Midant-Reynes, B. & Buchez, N. (eds.), Tell el-Iswid II 2010-2018. Les occupations naqadiennes du secteur 4, Fouilles de l’Institut français d’archéologie orientale, Le Caire, en préparation.

Midant-Reynes, B., Une nouvelle attestation d’Iry-Hor dans le Delta, in Vuilleumier, S. & Meyrat, P. (eds.), Sur les pistes du désert. Mélanges offerts à Michel Valloggia, Gollion, 2019: 157-170.

van den Brink, E.C.M., A Transitional Late Predynastic – Early Dynastic Settlement Site in the Northeastern Nile Delta, Egypt, Mitteilungen des Deutschen Archäologischen Instituts, Abteilung Kairo 45 (1989): 55-108.

Articles published in Archéo-Nil

Archéo-Nil 29 (2019)
Midant-Reynes Béatrix & Buchez Nathalie
Naqadian expansion: a review of the question based on the Necropolis of Kom el-Khilgan
128-156

Bajeot, J. & Roux, V.
The Lower Egyptian Culture: new perspectives through the lens of ceramic technology
157-178

Websites


Tell el-Iswid, site prédynastique du Delta oriental
Institut français d’archéologie orientale (Ifao) 

Tell el-Iswid : la formation de l’État en Égypte
Institut national de recherches archéologiques préventives (Inrap)

Tell el-Iswid, site archéologique dans le delta oriental du Nil
Iswidegypt 

Tell el-Iswid
Facebook

 

 

Iswid01 web

Location of Tell el-Iswid in the Eastern Delta. The site is located ca. 15km to the south-east of Kom el-Khilgan
(Image Google Earth)

 

Iswid02 web

Satellite view of the tell (not cultivated) and surrounding fields (cultivated).
The sector excavated since 2009 is visible, to the left, in the first third of the site, to the west.
(Image Google Earth)

Iswid03 web

General view of the excavation
(Photo R. el Hajaoui)

 

Iswid04 web

Mudbrick architecture of the Naqada Period
(Photo R. el Hajaoui)

 

Iswid05 web

Excavation of the building trenches and of the Lower Egyptian Cultures occupation levels
(Photo R. el Hajaoui)

 

Iswid06 web

Engraved sherd with the name of Iry-Hor
(Photo B. Midant-Reynes)

News

02/07/2021

Seminar "Le site prédynastique de Maadi : Reconstruire la vie d’une communauté"

by Jade Bajeot

The video recording of the seminar is available for Archéo-Nil members in their reserved member access area

Maadi, en Basse-Égypte, est l'un des sites prédynastiques les plus connus en raison des nombreuses fouilles extensives qui y ont été menées et l'un des plus représentatifs de la Culture de Basse-Égypte. La récente reprise des données des fouilles italiennes a permis de mieux comprendre l'histoire de son occupation et de ses relations avec les autres sites du Delta et du Levant. Nous retracerons les développements du village et les modes de vie de ses occupants à travers les vestiges archéologiques et les matériaux retrouvés.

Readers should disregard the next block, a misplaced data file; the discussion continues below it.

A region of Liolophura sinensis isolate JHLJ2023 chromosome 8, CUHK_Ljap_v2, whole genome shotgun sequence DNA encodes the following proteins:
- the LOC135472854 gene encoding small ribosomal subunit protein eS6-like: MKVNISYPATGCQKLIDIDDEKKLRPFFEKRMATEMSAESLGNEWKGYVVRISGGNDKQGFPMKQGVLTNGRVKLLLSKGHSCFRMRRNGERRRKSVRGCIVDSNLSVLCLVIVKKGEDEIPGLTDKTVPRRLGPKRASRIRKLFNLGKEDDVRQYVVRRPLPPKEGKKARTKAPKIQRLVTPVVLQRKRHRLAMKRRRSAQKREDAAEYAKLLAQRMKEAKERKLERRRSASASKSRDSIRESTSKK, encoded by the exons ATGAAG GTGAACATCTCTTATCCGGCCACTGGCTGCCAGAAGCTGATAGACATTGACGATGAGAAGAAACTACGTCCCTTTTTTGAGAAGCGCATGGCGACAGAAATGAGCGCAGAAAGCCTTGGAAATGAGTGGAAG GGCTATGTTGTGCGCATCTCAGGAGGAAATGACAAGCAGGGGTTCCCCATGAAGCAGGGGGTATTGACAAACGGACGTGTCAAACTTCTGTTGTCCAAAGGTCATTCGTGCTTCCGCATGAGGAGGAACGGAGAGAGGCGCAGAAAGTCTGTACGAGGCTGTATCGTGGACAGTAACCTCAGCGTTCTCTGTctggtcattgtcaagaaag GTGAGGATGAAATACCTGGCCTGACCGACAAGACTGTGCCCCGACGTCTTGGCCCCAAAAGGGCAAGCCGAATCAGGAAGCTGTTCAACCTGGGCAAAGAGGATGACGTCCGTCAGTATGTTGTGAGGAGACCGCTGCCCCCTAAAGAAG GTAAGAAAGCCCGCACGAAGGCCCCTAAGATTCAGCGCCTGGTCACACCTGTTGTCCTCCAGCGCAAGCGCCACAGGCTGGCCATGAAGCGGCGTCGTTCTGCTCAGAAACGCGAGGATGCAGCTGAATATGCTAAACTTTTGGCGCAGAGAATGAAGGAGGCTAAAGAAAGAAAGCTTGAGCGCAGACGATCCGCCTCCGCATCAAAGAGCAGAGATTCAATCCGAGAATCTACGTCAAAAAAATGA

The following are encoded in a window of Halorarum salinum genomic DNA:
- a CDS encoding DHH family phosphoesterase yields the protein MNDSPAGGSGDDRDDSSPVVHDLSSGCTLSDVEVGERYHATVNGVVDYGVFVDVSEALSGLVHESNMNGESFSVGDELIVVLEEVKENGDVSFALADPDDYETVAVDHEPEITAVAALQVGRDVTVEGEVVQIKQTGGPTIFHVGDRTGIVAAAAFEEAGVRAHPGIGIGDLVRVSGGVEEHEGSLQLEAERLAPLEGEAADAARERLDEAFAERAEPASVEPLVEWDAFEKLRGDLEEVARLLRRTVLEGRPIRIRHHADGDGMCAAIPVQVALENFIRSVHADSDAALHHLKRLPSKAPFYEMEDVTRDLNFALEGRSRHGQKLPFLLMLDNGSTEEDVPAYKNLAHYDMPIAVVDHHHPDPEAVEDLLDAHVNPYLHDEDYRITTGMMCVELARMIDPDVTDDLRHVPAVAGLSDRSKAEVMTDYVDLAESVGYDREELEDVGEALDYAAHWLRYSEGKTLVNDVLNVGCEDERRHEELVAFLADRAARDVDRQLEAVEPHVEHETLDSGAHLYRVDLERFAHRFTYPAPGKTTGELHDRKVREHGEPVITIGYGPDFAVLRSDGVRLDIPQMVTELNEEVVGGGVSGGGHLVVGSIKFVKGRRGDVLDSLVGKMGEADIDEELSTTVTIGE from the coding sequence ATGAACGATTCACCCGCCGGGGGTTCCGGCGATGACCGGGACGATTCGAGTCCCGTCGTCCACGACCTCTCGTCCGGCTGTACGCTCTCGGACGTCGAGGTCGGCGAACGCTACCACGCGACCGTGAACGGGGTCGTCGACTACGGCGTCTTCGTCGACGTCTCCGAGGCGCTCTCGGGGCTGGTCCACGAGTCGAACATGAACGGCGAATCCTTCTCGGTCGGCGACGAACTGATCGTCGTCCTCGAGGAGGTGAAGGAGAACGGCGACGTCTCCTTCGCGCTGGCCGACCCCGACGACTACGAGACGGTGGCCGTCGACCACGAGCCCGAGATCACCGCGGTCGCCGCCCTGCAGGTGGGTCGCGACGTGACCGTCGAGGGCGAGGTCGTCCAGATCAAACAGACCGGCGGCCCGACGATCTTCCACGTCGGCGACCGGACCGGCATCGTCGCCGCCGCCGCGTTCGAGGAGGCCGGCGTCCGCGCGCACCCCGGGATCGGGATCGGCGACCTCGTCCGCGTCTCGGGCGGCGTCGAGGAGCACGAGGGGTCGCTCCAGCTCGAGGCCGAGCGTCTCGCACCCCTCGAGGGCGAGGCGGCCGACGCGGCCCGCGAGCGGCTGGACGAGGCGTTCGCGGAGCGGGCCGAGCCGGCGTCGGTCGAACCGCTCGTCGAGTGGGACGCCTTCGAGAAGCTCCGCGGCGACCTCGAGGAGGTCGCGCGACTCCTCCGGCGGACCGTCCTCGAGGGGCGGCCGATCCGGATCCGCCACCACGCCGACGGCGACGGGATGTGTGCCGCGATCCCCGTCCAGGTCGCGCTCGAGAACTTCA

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News

07/05/2021

Seminar "L'origine de la brasserie en Égypte : Ingrédients, outils et processus"

by Adeline Bats

The video recording of the seminar is available for Archéo-Nil members in their reserved member access area

Avec le pain, la bière est l'aliment emblématique de la civilisation pharaonique. Pourtant, bien que souvent dépeint dans les chapelles funéraires des tombes de l'Ancien Empire, le processus de fabrication est encore largement méconnu. Avec la découverte de plusieurs sites de brasserie datés des hautes époques et la multiplication des analyses en laboratoire, il est néanmoins possible de mieux appréhender les techniques employées par les Anciens Égyptiens et leurs évolutions.

 

News

 25/06/2021

Early Egypt Bibliography (EEB)

BEO

 

For over 25 years, the “Bibliography of the Prehistory and the Early Dynastic period of Egypt and northern Sudan” has been the essential bibliographical research tool regarding the Prehistoric, Predynastic and Early Dynastic periods in Egypt and northern Sudan (up to the latitude of Khartoum). The original bibliography was published in 1995 by Stan Hendrickx, with yearly updates in the journal Archéo-Nil, from 2010 onwards in collaboration with Wouter Claes. With the generous aid and collaboration of the IFAO (Christian Gaubert) and Archéo-Nil (Yann Tristant), the EEB is now available as a freely accessible and online database at

https://www.ifao.egnet.net/bases/beo/

News

 11/01/2020

New Website

Photo Actualité4web

On the occasion of its 30th anniversary, Archéo-Nil is getting a new look with a new website that is clearer, more interactive with new content!

We have completely overhauled the site's aesthetics and visuals, as well as the navigation experience and content. We now present in detail our different activities and members have a reserved Member Access. All Archéo-Nil articles published before 2017 are now available for free downloading.

Enjoy!

Contact

Archéo-Nil

Archéo-Nil

Archéo-Nil is a non-profit society created in 1990 to promote the study of the pre-pharaonic cultures of the Nile valley (newsletters, conferences, exhibitions, conferences, etc.) and to assist associated research and archaeological expeditions.”Archéo-Nil is a non-profit society created in 1990 to promote the study of the pre-pharaonic cultures of the Nile valley (newsletters, conferences, exhibitions, conferences, etc.) and to assist associated research and archaeological expeditions.